Antiphospholipid syndrome (APS) is an autoimmune condition, which may potentially cause adverse pregnancy outcomes. The current diagnosis of APS requires at least one laboratory and clinical criterion each [1]. Laboratory criteria require the presence of one of the antiphospholipid antibodies (aPL) detected in patient’s serum or plasma on two separate occasions ≥12 weeks apart, mainly including anticardiolipin antibodies (ACA), lupus anticoagulant (LA), and anti-beta2 glycoprotein 1 antibodies (β2GP1) [1]. One of the clinical criteria includes the occurrence of one or more premature births of a morphologically normal neonate before the 34th week of gestation because of placental insufficiency. One of the features of placental insufficiency is fetal growth restriction (FGR), defined as a fetus that has not achieved his or her growth potential [2]. To assess for fetal growth restriction, four biometric measures are commonly used, generating an estimated fetal weight. Some guidelines define FGR as ultrasound estimated fetal weight of less than 10th percentile for gestational age on the reference chart [2]. FGR is the result of a variety of different maternal, fetal, and placental conditions, resulting in severe perinatal mortality and morbidity [3]. Furthermore, FGR children are at increased risk of minor cognitive deficits, poor school performance, and metabolic syndrome in adulthood [4]. APS is one of the common etiologies of FGR [2]. The incidence of FGR in APS patients is reported to be between 6.7% and 16.0% [58]. Children born to mothers suffering from APS are associated to FGR and low birth weights, even undergoing prophylactic treatment with aspirin and low-dose non-fractioned heparin [9]. However, the association between aPL and FGR still remains obscure in spite of the great number of studies having focused on the issue. Therefore, we conducted a systematic review and meta-analysis to investigate an association between aPL and FGR.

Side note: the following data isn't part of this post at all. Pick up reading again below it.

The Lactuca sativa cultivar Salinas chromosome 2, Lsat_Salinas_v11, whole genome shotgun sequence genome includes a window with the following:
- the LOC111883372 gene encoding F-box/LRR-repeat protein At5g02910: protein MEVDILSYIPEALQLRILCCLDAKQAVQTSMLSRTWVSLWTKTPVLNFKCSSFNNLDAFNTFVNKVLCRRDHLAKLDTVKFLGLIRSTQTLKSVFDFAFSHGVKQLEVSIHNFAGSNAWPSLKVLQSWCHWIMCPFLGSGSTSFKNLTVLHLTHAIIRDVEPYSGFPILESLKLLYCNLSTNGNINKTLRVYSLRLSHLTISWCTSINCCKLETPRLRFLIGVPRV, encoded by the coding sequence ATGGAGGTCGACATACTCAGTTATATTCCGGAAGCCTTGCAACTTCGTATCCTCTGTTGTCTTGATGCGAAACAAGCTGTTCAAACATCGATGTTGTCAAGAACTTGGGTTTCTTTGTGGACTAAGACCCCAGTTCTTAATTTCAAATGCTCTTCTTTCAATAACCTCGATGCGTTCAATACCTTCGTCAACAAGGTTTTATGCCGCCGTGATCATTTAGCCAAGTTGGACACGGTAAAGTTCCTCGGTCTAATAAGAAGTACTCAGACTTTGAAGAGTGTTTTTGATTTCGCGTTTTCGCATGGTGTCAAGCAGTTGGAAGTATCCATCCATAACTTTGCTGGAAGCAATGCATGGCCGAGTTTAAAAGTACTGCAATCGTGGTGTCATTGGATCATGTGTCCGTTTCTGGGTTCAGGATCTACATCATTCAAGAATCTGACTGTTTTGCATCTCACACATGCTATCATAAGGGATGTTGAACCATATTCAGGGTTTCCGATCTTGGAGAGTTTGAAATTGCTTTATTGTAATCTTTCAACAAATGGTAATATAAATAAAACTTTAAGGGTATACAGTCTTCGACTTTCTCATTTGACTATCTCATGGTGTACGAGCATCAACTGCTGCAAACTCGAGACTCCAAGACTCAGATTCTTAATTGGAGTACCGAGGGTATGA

2. Materials and Methods